The word babaylan is of the Philippine Visayan dialect and means priestess. In pre-colonial history, it specifically refers to a holy woman(shaman) and a woman leader. - From http://www.babaylan.com/trans.html

Much of the criticism I have about Christians (and yes, that means me too. Ah the wonders of Double Consciousness), stems from the Colonial aspect of the religion itself. “Spreading the Good News” has historically lead to the eradication of key cultural and ethnic traditions as ‘conquering’ nations move to replace political, religious, and social systems to fit their agendas whether economic or spiritual in nature.

The protestations are nearly cliché’ ‘We only meant to provide the Truth about God.’ ‘We only came to educate and bring /those/ people (ne’ savages) the conveniences and opportunities we have.’ ‘We only did what was necessary to protect ‘those’ people from *insert demonized Other Culture.*

Not that it was all ‘their’ fault – many of the Colonized /believed/ ‘they’ were right, assumed that they could retain their cultural heritage at home while their children went to school, got jobs, moved away from their home country. After all, the logic went, their blood was not the Colonizer’s blood – why not take advantage and have the best of both worlds?

But no one counted on the beatings, the edicts forbidding use of native language, the cynicism these children, now grown to adulthood, would face in the new Imperial World. Racism comes too easy after colonialism, colonialism too easy after religious evangelicalism (there’s an essay rolling around in my head centering around Cultural Evangelization in the form of product advertisement and the whole Hollywood scene, so anyway…) And what is left is a gap between past and future, past and present, where the Second/Third/Eleventh Generation post-colonial (because face it, the minority /never/ becomes part of the dominant paradigm, no matter how many generations removed from the initial incursion) senses an absence of understanding but cannot find that cultural link. Often the link has been buried in “good intentions” or worse totally erased.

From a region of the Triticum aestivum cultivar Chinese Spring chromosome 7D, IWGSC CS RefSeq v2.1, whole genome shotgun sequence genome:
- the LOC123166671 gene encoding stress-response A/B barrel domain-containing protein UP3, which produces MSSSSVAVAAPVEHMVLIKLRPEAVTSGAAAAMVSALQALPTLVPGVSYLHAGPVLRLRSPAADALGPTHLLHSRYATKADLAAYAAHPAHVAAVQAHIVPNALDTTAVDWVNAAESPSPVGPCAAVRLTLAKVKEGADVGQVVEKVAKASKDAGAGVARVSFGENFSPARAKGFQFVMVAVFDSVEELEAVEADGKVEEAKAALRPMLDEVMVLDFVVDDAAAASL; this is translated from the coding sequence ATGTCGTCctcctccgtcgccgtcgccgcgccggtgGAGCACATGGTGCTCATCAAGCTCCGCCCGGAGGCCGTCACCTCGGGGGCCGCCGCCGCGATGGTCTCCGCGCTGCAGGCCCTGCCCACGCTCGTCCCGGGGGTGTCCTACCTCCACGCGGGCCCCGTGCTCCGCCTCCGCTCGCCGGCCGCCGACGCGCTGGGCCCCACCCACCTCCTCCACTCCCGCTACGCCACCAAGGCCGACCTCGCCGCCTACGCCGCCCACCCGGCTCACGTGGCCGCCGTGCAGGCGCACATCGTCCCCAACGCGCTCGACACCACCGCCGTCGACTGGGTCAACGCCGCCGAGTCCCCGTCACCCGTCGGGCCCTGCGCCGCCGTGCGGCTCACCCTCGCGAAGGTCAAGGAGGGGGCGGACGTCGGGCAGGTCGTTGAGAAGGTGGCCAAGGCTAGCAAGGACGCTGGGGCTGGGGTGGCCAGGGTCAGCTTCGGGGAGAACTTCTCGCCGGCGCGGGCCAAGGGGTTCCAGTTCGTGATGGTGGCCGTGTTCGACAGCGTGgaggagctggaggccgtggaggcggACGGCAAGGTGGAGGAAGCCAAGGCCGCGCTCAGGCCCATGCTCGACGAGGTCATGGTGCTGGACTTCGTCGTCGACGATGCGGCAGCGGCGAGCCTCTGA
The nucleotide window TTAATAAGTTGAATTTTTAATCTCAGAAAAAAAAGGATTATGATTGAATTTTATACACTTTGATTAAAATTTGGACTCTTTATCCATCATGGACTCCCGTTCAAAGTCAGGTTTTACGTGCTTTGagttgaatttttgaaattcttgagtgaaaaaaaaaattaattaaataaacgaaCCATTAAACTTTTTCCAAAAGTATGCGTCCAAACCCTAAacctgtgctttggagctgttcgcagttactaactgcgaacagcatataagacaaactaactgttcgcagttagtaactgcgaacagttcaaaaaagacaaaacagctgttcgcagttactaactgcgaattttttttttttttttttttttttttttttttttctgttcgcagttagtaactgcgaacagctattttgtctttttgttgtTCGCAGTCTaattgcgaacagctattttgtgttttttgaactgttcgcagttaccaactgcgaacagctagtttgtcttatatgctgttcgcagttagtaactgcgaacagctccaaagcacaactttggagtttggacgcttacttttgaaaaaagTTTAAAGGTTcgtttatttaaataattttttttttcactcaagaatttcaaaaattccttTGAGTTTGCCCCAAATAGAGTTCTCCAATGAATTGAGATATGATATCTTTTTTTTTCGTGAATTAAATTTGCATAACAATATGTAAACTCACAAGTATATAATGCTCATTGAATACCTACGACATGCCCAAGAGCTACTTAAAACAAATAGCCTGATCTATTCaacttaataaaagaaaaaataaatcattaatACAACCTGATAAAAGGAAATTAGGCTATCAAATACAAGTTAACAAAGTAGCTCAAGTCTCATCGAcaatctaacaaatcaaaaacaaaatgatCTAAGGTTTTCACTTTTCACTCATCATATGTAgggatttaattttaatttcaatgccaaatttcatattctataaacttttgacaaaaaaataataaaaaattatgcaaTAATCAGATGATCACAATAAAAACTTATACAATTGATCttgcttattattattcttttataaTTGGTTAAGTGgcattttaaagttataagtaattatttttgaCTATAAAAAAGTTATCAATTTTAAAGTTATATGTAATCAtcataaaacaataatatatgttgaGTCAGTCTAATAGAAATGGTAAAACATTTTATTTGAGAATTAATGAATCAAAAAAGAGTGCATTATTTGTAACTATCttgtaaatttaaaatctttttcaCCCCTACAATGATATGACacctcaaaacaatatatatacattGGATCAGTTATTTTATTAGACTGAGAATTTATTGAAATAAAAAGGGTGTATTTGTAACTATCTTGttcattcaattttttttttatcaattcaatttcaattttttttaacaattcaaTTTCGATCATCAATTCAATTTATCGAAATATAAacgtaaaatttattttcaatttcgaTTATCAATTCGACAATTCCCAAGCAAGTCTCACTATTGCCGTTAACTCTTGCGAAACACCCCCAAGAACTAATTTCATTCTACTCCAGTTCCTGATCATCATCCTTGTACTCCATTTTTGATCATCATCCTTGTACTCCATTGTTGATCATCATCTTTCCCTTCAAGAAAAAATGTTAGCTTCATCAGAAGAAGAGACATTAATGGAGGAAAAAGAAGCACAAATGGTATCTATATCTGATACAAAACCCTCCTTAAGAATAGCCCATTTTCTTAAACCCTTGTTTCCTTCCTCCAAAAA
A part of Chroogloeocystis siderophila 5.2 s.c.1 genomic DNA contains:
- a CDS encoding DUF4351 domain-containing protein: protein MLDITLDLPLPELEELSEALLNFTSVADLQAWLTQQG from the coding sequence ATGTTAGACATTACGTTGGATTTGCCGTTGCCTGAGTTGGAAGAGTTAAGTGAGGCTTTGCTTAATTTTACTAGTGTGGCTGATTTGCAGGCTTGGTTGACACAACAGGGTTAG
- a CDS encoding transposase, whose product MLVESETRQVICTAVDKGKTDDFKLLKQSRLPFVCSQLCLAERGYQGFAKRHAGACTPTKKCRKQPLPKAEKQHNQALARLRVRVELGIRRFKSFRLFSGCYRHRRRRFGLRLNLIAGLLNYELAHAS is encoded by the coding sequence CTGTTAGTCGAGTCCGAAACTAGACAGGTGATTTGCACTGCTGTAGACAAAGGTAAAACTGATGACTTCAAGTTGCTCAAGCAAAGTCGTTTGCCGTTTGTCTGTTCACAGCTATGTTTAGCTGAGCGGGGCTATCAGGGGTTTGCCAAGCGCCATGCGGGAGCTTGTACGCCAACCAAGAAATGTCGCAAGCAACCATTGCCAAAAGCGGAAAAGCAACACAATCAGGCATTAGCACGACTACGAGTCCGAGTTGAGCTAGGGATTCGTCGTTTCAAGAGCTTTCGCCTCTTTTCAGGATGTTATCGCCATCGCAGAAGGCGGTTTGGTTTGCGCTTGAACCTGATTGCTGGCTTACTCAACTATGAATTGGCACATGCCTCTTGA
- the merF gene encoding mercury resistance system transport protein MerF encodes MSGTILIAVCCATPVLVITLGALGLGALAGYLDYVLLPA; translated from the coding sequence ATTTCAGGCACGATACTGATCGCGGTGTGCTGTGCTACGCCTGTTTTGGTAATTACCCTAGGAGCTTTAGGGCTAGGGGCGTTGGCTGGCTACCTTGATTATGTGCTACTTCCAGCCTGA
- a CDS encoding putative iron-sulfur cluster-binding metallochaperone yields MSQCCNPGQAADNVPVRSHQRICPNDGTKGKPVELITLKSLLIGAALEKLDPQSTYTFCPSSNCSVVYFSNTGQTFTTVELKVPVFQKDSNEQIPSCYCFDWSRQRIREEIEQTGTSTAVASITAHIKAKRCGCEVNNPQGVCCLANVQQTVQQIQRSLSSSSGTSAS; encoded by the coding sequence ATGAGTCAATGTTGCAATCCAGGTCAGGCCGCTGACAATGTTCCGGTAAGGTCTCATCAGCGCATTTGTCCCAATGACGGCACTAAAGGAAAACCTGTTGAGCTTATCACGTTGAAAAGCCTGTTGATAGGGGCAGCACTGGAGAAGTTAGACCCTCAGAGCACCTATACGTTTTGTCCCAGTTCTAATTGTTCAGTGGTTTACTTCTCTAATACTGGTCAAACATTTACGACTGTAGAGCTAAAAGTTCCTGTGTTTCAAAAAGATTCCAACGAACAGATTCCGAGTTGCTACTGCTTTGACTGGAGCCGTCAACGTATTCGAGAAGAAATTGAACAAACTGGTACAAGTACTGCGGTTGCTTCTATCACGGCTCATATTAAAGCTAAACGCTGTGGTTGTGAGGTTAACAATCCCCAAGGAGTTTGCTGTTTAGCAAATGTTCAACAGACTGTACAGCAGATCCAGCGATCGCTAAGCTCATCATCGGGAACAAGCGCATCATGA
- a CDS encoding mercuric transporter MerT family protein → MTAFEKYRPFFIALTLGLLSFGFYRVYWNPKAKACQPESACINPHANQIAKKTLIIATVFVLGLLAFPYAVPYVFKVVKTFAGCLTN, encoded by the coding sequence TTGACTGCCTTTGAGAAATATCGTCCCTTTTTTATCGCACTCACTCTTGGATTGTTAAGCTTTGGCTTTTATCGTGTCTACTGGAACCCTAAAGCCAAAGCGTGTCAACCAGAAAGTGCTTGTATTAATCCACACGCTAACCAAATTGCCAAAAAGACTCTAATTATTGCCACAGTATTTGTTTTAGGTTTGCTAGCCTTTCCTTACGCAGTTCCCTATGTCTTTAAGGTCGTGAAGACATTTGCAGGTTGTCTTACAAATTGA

I am fortunate for I can look for and can now find some of the links to my spiritual heritage that I have lost. The diwata and the babaylan are as integral to my personal identity as Christ and the 12 Apostles, because they /all/ put me in touch with and enhance my relationship with God as Creator, Advocate, and Companion. Some would argue that I have to choose the “better,” the “right” in order to remain Christian, but I am unwilling, and believe I am not being asked to, “give up” this sense of heritage. I cannot change that I am a woman of color, and I will testify that this is who God has made me to be. All of me that has come this far in life is all part of God’s Vision. I refuse to demonize that which the colonial did not understand or that which the colonizer offered as the Pathway to God. Too much blood has been spilt in that argument.

But I have to ask myself, what of the others like me, those who have less access to their cultural/spiritual heritage because of war and rumors of war?

Cultural Imperialism is at an all time height in power. We are /all/ challenged to take back what was taken from us and from others in the name of Expediency.

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